We'd be the first to say there are many benefits to pumping a little iron at the gym — from burning calories to strengthening bones. But some men are taking this too far.
That's according to new research presented at the American Psychological Association, which found that many men are abusing legal bodybuilding supplements — think protein powders, bars and glutamine capsules — in their pursuit of beefed-up bodies.
In a survey of close to 200 males who regularly hit the gym, more than 40% said they’ve upped their use of these supplements over time. And 22% replace full meals with the products.
In fact, the excessive use of these supplements is now so significant that the researchers are calling it a new class of eating disorders.
“Body-conscious men who are driven by psychological factors to attain a level of physical or masculine ‘perfection’ are prone to use these supplements and drugs in a manner that is excessive and [is] a variant of disordered eating,” explained study author Dr. Richard Achiro in an APA statement.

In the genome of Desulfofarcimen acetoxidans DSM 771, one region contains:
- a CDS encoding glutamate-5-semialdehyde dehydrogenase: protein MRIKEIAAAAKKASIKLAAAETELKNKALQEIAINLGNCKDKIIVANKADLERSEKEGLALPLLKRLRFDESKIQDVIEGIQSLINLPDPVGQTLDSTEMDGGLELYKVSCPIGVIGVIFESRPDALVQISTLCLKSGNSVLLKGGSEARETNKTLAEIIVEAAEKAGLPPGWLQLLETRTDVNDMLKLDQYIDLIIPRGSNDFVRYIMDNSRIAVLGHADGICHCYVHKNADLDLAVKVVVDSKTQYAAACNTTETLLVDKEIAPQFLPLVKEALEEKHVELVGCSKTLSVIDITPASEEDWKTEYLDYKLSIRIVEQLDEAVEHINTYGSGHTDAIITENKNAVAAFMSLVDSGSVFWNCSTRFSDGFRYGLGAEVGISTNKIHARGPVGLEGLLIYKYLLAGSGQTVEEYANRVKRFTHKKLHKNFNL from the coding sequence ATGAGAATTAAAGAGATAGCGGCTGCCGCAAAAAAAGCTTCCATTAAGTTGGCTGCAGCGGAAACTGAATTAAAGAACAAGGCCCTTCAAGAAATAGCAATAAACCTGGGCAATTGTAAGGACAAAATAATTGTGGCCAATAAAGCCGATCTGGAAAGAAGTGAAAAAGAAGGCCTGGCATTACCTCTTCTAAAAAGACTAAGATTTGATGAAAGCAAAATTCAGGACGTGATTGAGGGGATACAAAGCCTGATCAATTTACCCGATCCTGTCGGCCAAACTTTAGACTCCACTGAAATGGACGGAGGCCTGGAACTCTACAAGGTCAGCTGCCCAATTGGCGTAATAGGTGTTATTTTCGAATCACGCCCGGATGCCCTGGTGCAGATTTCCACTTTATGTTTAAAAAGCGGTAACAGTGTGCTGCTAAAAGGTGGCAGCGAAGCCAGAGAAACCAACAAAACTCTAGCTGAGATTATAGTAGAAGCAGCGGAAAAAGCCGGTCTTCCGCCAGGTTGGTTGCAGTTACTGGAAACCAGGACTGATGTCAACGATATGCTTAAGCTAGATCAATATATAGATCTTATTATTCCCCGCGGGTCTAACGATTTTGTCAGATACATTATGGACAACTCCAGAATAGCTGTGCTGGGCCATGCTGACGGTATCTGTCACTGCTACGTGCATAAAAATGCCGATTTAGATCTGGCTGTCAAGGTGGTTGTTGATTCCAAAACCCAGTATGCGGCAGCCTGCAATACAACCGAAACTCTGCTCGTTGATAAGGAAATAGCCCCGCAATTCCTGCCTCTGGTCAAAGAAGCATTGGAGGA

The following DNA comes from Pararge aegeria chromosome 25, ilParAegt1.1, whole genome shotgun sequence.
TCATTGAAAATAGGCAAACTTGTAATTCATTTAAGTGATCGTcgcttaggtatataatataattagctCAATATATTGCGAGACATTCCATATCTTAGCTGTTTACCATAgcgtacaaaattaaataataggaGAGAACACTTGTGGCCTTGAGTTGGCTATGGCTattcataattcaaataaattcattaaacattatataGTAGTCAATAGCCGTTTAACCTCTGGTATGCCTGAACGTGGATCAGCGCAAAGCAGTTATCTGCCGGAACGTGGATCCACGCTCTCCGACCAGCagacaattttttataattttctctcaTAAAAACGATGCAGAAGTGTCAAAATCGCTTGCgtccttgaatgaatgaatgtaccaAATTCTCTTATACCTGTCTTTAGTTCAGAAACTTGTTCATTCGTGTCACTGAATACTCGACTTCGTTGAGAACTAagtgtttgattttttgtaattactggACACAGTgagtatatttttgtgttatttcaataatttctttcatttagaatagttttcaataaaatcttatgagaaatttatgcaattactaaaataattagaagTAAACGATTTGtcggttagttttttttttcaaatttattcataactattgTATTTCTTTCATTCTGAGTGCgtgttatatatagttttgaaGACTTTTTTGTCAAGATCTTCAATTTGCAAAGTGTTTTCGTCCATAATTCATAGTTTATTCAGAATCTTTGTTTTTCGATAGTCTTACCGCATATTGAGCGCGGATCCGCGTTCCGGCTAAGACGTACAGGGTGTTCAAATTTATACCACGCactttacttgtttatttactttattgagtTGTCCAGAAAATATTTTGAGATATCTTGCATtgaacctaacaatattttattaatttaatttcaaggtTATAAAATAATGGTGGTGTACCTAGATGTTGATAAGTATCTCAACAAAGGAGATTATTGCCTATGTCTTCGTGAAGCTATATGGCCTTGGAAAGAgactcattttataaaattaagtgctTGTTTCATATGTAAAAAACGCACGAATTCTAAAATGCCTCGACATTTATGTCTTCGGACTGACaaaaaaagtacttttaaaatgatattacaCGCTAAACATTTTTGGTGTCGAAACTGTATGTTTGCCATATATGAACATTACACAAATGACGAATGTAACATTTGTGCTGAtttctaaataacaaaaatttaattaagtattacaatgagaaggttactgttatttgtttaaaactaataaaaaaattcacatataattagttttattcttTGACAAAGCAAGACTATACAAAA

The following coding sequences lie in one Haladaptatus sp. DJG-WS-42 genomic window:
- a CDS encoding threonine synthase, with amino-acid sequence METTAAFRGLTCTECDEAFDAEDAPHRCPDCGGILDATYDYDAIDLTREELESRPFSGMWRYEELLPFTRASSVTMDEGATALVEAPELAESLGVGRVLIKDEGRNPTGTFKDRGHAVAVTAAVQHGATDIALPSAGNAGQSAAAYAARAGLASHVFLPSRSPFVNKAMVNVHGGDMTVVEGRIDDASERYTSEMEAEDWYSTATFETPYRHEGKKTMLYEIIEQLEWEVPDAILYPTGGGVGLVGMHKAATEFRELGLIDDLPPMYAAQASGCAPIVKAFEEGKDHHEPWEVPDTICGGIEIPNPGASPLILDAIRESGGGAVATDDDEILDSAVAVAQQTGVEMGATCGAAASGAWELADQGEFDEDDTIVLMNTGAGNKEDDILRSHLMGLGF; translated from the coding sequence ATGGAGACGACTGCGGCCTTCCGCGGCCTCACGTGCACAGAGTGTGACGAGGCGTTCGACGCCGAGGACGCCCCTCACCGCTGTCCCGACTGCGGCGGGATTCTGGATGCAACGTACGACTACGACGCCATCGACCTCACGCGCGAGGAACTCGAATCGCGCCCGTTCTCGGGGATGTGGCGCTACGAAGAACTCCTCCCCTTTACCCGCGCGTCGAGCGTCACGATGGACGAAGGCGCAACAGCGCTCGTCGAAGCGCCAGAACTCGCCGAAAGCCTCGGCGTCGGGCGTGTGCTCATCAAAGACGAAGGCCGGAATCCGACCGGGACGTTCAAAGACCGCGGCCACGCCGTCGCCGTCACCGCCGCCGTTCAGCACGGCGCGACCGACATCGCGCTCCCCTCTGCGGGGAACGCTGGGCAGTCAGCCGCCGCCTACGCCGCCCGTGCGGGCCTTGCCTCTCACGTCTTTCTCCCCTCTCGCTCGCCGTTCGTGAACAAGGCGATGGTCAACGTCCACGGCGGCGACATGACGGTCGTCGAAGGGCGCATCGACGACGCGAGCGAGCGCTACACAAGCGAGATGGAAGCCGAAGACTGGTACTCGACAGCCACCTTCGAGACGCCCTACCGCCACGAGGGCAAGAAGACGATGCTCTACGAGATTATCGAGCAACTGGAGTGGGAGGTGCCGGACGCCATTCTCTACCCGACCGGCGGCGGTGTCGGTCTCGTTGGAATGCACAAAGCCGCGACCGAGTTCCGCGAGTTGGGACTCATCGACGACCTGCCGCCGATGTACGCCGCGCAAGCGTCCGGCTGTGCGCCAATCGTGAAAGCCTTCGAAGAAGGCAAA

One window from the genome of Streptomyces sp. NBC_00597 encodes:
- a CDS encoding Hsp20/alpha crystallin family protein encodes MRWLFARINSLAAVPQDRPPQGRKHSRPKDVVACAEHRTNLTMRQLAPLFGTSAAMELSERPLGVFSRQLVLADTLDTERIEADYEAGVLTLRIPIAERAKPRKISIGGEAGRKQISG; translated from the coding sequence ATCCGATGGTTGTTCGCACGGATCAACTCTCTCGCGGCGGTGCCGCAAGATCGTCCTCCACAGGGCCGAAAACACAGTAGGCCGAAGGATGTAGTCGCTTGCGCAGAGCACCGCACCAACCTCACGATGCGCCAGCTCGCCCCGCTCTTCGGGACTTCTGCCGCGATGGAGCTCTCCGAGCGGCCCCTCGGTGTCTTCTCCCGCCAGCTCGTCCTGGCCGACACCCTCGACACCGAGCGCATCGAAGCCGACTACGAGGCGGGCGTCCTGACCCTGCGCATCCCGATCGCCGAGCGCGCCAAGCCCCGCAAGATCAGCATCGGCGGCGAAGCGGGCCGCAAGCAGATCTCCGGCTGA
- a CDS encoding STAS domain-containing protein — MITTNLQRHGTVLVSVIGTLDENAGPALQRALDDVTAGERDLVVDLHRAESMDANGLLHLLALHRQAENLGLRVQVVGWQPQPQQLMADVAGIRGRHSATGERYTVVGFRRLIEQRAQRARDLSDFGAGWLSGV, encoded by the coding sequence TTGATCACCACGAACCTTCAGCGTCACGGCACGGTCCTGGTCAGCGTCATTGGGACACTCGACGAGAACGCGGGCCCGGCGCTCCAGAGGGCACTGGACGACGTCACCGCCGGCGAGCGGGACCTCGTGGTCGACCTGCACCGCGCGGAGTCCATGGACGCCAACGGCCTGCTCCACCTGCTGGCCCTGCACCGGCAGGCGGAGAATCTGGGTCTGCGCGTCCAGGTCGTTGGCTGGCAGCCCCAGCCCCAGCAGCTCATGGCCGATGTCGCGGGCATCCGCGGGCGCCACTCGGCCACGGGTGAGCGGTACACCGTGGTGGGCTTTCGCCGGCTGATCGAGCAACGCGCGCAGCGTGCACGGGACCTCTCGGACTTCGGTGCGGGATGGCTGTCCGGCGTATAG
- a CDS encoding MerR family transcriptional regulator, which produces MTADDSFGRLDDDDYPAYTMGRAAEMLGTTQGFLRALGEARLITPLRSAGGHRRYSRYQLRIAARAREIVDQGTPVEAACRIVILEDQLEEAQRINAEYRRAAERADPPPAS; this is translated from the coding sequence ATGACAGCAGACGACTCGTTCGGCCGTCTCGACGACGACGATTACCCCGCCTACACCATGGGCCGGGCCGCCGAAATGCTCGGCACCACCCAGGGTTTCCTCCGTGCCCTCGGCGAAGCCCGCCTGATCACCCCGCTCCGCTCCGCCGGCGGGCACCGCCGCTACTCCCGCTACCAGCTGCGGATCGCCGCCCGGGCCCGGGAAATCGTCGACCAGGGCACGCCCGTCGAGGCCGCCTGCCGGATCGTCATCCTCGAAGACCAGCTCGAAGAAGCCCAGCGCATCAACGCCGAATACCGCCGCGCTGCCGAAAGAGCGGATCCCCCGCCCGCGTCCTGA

Even more scary, close to 30% of these gym rats admitted they were concerned about how the products were harming their health. In fact, a full 3% have already landed in the hospital because of related kidney or liver problems.
So why, given the risks, are so many men sticking to supplements?
As the study notes, these widely available products are “marketed specifically toward men hoping to achieve an ideal ratio of fat to muscle.” The researchers add that self-esteem issues, gender roles and the media's ideal of a lean and muscular man also fuel this disordered eating.
In other words: It's not just women who might suffer from society's pressure to fit certain body standards.